Looted 7th Century BC Artefact Returned To Iraq After Adorning US Museum For 17 Years

US authorities have repatriated a 2,700-year-old artefact stolen from a museum in Iraq 20 years ago.

The Iron Age artefact, named ‘Furniture Fitting with Sphinx Trampling a Youth’, was reportedly stolen during looting of the Iraq Museum in the city of Baghdad in 2003.

Made of ivory, pigment, and gold leaf, the item, which dates to the 7th century BC, was then bought from a third party by the Michael C. Carlos Museum at Emory University in the city of Atlanta, Georgia State, USA in 2006.

It remained on display at the museum until the object caught the attention of art crime investigators from the FBI in January last year (2022).

Photo shows an artifact that is believed to have been stolen during the pillaging of the Iraq Museum in Baghdad in 2003 and returned to Iraq by FBI, undated. Archaeologists believe the artifact, which stands only 2 1/4 inches tall and 1 1/2 inches wide, dates back 2,700 years. (FBI/Newsflash)
Photo shows the back of an artifact that is believed to have been stolen during the pillaging of the Iraq Museum in Baghdad in 2003 and returned to Iraq by FBI, undated. Archaeologists believe the artifact, which stands only 2 1/4 inches tall and 1 1/2 inches wide, dates back 2,700 years. (FBI/Newsflash)

They alleged that administrators at the museum were given a fake provenance during the purchase.

They then contacted Iraqi experts, who sent them photos of the 2.25-inch-tall, 1.5-inch-wide object adorning the shelves of the Baghdad Museum in 1983.

After a year-long investigation ruled that the item did indeed belong to Iraq, the FBI presented the artefact to diplomats at the Iraqi Embassy in Washington, D.C. on 15th March.

A special ceremony was organised to honour the handover.

FBI Atlanta Special Agent in Charge Keri Farley said in a statement obtained by Newsflash: “While we realize there was no ill intent on behalf of Emory University, we are glad our agents could return a small part of history back to where it belongs in Iraq.

“Our agents work diligently with our law enforcement partners around the world to return artifacts to their rightful owners.”

Gloved hands carefully place the newly returned artifact, “Furniture Fitting with Sphinx Trampling a Youth,” in a display case during a March 8 repatriation event at the Iraqi Embassy in Washington, D.C. Archaeologists believe the artifact, which stands only 2 1/4 inches tall and 1 1/2 inches wide, dates back 2,700 years. (FBI/Newsflash)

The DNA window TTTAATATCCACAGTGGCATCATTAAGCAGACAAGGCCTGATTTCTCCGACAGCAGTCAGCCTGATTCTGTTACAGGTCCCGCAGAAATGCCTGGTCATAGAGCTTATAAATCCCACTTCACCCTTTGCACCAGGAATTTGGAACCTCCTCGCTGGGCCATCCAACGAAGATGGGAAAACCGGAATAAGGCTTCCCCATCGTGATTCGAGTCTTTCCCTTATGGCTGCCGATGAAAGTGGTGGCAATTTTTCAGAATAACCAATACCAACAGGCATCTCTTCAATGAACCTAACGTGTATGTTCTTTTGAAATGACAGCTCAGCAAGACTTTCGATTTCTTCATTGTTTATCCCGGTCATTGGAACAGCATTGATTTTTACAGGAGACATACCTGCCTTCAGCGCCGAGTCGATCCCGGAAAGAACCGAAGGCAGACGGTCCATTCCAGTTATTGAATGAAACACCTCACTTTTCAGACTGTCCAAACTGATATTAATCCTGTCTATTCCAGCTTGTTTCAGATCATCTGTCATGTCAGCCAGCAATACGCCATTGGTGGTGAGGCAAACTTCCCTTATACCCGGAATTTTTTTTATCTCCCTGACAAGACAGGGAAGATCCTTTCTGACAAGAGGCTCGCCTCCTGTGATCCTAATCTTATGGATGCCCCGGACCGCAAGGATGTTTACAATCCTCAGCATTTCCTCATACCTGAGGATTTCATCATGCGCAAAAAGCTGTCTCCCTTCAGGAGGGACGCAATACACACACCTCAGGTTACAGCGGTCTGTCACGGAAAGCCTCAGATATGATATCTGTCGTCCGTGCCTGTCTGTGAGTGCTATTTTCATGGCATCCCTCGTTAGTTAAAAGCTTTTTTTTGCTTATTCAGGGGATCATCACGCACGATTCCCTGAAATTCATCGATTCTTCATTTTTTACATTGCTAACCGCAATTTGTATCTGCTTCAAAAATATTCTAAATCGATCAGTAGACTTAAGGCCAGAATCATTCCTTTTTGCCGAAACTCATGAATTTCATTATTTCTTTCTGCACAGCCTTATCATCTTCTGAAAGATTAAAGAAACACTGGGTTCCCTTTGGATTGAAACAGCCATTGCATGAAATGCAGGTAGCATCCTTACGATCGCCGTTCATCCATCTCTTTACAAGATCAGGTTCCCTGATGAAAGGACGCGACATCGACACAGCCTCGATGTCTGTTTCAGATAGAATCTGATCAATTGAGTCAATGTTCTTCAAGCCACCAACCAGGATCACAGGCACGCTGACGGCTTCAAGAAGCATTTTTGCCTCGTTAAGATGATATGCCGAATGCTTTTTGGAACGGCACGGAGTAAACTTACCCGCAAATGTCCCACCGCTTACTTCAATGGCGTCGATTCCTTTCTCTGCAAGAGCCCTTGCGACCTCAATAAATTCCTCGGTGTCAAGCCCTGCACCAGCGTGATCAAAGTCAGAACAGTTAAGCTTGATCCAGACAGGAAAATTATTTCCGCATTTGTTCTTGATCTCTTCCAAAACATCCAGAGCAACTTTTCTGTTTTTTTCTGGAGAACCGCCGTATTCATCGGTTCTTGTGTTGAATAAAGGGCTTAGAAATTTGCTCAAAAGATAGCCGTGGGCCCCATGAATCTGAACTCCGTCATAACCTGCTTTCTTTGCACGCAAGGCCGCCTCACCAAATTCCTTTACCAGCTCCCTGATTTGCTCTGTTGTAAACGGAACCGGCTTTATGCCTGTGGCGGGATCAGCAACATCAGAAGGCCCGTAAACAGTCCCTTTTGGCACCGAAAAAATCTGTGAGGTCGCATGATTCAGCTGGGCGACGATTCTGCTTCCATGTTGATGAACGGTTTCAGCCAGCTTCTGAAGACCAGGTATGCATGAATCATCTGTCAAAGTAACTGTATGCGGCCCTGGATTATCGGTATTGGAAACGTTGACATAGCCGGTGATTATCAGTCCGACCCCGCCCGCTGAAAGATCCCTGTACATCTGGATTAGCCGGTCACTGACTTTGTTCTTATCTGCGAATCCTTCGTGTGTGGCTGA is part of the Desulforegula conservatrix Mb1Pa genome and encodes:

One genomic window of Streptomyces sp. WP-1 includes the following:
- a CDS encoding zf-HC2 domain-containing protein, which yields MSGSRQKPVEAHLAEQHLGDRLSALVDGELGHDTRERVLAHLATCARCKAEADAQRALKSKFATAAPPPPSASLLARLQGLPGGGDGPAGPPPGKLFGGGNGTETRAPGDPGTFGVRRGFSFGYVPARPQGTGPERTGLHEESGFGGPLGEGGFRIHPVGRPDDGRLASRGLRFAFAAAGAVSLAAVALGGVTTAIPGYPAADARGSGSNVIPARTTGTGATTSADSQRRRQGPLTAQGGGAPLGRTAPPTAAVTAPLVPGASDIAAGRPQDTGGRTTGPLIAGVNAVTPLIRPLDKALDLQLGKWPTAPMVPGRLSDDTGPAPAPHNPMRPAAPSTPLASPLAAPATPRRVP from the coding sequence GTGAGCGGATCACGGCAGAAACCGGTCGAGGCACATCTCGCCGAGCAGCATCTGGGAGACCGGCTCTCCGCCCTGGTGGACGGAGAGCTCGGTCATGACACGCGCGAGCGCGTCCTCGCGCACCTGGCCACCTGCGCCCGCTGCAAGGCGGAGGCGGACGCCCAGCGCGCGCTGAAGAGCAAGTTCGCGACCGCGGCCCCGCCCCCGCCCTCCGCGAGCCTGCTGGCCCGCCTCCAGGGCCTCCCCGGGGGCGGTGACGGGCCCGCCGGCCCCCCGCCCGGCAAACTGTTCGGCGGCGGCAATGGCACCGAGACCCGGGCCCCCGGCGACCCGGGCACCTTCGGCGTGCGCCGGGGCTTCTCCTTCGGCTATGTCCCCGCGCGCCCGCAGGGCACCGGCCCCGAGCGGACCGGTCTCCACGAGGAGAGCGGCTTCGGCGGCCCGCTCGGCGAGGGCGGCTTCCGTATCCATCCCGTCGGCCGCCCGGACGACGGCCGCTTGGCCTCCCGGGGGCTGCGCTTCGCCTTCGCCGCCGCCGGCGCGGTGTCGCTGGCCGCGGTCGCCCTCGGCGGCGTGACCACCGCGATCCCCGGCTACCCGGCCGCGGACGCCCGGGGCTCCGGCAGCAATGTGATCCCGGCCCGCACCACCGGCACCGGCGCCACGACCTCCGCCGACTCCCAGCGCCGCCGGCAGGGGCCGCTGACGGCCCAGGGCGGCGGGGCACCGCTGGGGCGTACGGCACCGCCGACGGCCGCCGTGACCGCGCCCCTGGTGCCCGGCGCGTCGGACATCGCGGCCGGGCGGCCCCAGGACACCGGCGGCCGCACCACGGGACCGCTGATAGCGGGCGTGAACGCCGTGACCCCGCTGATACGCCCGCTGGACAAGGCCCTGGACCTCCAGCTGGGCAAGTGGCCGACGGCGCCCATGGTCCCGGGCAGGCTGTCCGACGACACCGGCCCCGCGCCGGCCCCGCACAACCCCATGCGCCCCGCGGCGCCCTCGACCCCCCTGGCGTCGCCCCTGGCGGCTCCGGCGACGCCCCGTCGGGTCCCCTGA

FBI Boston Special Agent in Charge Joseph R. Bonavolonta, who also took part in the investigation, said: “We are incredibly grateful and honored to have identified and participated in the return of this historic artifact to the people of Iraq, after it was looted from Iraq’s National Museum 20 years ago, along with thousands of other priceless antiquities.

“This specific piece is distinct because it is the first artifact that was looted from Baghdad to end up in a United States museum collection and FBI Boston is extremely proud to have played a role in helping to recover it.

“This case represents our ongoing commitment to pursue justice for victims of art crime here and abroad, and to rectify such losses to the historical record.”

Special Agent Rafael Jimenez added: “The protection of the world’s cultural heritage is a priority for the U.S. government.

Special Agent Jake Archer, left, a member of the FBI’s Art Crime Team, and Salwan Sinjaree, charg d’affaires at the Embassy of the Republic of Iraq, sign documents marking the return of a stolen artifact on March 8, 2023. Archaeologists believe the artifact, which stands only 2 1/4 inches tall and 1 1/2 inches wide, dates back 2,700 years. (FBI/Newsflash)

“The FBI Atlanta Field Office is honored to have the opportunity to do its part by returning this important piece of cultural heritage to the people of Iraq.

“The FBI is also grateful to the Michael C. Carlos Museum for its cooperation in this matter.”


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Story By: Georgina JadikovskaSub-Editor: William McGee, Agency:  Newsflash

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